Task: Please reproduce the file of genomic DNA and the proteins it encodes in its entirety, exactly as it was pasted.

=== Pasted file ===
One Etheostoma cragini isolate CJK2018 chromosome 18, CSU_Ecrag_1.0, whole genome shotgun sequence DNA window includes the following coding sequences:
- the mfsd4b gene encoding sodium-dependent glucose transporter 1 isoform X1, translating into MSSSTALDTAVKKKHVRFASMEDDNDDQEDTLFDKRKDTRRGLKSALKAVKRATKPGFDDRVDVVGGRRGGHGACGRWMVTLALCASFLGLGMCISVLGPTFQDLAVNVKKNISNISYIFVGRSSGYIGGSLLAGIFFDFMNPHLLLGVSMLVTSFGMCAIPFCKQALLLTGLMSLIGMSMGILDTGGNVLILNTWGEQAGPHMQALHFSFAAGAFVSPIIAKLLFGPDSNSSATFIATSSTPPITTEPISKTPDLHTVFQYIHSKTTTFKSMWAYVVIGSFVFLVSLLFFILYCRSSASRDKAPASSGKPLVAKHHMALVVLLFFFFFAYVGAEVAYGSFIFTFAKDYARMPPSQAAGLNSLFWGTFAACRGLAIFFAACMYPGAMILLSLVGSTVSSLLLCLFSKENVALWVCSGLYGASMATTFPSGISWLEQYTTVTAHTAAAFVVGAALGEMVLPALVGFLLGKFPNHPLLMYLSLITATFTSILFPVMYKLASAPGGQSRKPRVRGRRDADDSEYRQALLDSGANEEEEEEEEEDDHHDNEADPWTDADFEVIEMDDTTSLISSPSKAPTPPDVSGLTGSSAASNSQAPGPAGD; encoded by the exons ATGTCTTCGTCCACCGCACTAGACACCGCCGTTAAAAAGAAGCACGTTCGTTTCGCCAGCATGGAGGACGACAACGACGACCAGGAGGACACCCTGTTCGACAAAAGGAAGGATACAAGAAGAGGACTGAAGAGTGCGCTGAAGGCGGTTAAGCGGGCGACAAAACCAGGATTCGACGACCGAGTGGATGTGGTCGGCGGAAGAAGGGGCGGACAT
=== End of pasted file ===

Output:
One Etheostoma cragini isolate CJK2018 chromosome 18, CSU_Ecrag_1.0, whole genome shotgun sequence DNA window includes the following coding sequences:
- the mfsd4b gene encoding sodium-dependent glucose transporter 1 isoform X1, translating into MSSSTALDTAVKKKHVRFASMEDDNDDQEDTLFDKRKDTRRGLKSALKAVKRATKPGFDDRVDVVGGRRGGHGACGRWMVTLALCASFLGLGMCISVLGPTFQDLAVNVKKNISNISYIFVGRSSGYIGGSLLAGIFFDFMNPHLLLGVSMLVTSFGMCAIPFCKQALLLTGLMSLIGMSMGILDTGGNVLILNTWGEQAGPHMQALHFSFAAGAFVSPIIAKLLFGPDSNSSATFIATSSTPPITTEPISKTPDLHTVFQYIHSKTTTFKSMWAYVVIGSFVFLVSLLFFILYCRSSASRDKAPASSGKPLVAKHHMALVVLLFFFFFAYVGAEVAYGSFIFTFAKDYARMPPSQAAGLNSLFWGTFAACRGLAIFFAACMYPGAMILLSLVGSTVSSLLLCLFSKENVALWVCSGLYGASMATTFPSGISWLEQYTTVTAHTAAAFVVGAALGEMVLPALVGFLLGKFPNHPLLMYLSLITATFTSILFPVMYKLASAPGGQSRKPRVRGRRDADDSEYRQALLDSGANEEEEEEEEEDDHHDNEADPWTDADFEVIEMDDTTSLISSPSKAPTPPDVSGLTGSSAASNSQAPGPAGD; encoded by the exons ATGTCTTCGTCCACCGCACTAGACACCGCCGTTAAAAAGAAGCACGTTCGTTTCGCCAGCATGGAGGACGACAACGACGACCAGGAGGACACCCTGTTCGACAAAAGGAAGGATACAAGAAGAGGACTGAAGAGTGCGCTGAAGGCGGTTAAGCGGGCGACAAAACCAGGATTCGACGACCGAGTGGATGTGGTCGGCGGAAGAAGGGGCGGACAT